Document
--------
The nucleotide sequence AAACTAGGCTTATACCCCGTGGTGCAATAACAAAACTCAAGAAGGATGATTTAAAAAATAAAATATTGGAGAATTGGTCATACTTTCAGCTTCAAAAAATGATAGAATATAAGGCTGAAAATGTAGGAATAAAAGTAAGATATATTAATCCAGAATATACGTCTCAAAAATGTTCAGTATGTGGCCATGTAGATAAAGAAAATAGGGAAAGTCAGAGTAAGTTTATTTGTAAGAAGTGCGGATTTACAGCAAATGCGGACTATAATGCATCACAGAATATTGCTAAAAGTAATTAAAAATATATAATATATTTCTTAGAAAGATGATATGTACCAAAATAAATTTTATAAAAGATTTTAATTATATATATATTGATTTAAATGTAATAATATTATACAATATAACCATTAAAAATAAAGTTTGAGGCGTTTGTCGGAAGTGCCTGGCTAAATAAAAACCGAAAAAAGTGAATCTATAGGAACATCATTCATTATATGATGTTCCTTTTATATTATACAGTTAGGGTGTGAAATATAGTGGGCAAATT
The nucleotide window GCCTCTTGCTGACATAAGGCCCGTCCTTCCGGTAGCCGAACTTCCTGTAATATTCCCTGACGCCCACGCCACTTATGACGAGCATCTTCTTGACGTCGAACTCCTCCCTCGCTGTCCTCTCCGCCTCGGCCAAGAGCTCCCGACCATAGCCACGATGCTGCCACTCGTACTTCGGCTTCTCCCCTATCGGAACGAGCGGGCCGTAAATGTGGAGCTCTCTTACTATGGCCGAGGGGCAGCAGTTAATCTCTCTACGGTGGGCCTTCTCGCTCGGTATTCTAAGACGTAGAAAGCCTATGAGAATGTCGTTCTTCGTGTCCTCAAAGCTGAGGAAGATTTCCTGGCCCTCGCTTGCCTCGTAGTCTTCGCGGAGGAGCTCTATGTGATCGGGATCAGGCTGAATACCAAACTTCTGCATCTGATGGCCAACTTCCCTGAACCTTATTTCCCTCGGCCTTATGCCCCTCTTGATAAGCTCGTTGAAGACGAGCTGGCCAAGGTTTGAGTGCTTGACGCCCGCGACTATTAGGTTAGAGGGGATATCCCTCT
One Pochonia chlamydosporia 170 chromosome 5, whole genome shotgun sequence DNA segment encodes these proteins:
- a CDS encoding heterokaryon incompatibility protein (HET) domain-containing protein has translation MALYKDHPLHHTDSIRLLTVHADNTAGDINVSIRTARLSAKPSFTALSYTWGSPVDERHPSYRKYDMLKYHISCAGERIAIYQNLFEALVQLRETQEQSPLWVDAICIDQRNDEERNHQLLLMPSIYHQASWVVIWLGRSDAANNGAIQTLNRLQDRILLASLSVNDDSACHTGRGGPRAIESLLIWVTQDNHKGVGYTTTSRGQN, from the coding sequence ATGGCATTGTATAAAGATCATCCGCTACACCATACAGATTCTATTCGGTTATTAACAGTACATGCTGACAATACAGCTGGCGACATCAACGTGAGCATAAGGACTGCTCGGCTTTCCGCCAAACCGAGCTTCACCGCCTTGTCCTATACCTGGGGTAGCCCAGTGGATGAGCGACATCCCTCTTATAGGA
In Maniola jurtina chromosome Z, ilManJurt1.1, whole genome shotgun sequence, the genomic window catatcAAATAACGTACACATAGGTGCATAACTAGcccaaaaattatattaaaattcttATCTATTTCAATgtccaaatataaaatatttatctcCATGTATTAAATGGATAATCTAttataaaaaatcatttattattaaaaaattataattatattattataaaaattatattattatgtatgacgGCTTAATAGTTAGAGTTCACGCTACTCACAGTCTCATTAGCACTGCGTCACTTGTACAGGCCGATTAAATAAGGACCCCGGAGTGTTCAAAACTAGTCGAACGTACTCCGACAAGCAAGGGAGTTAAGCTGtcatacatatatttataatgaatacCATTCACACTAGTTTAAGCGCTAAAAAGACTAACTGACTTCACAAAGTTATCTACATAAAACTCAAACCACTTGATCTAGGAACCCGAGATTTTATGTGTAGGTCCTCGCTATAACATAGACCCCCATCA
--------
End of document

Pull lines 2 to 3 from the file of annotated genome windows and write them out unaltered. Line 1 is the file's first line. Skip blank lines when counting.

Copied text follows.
The nucleotide window GCCTCTTGCTGACATAAGGCCCGTCCTTCCGGTAGCCGAACTTCCTGTAATATTCCCTGACGCCCACGCCACTTATGACGAGCATCTTCTTGACGTCGAACTCCTCCCTCGCTGTCCTCTCCGCCTCGGCCAAGAGCTCCCGACCATAGCCACGATGCTGCCACTCGTACTTCGGCTTCTCCCCTATCGGAACGAGCGGGCCGTAAATGTGGAGCTCTCTTACTATGGCCGAGGGGCAGCAGTTAATCTCTCTACGGTGGGCCTTCTCGCTCGGTATTCTAAGACGTAGAAAGCCTATGAGAATGTCGTTCTTCGTGTCCTCAAAGCTGAGGAAGATTTCCTGGCCCTCGCTTGCCTCGTAGTCTTCGCGGAGGAGCTCTATGTGATCGGGATCAGGCTGAATACCAAACTTCTGCATCTGATGGCCAACTTCCCTGAACCTTATTTCCCTCGGCCTTATGCCCCTCTTGATAAGCTCGTTGAAGACGAGCTGGCCAAGGTTTGAGTGCTTGACGCCCGCGACTATTAGGTTAGAGGGGATATCCCTCT
One Pochonia chlamydosporia 170 chromosome 5, whole genome shotgun sequence DNA segment encodes these proteins: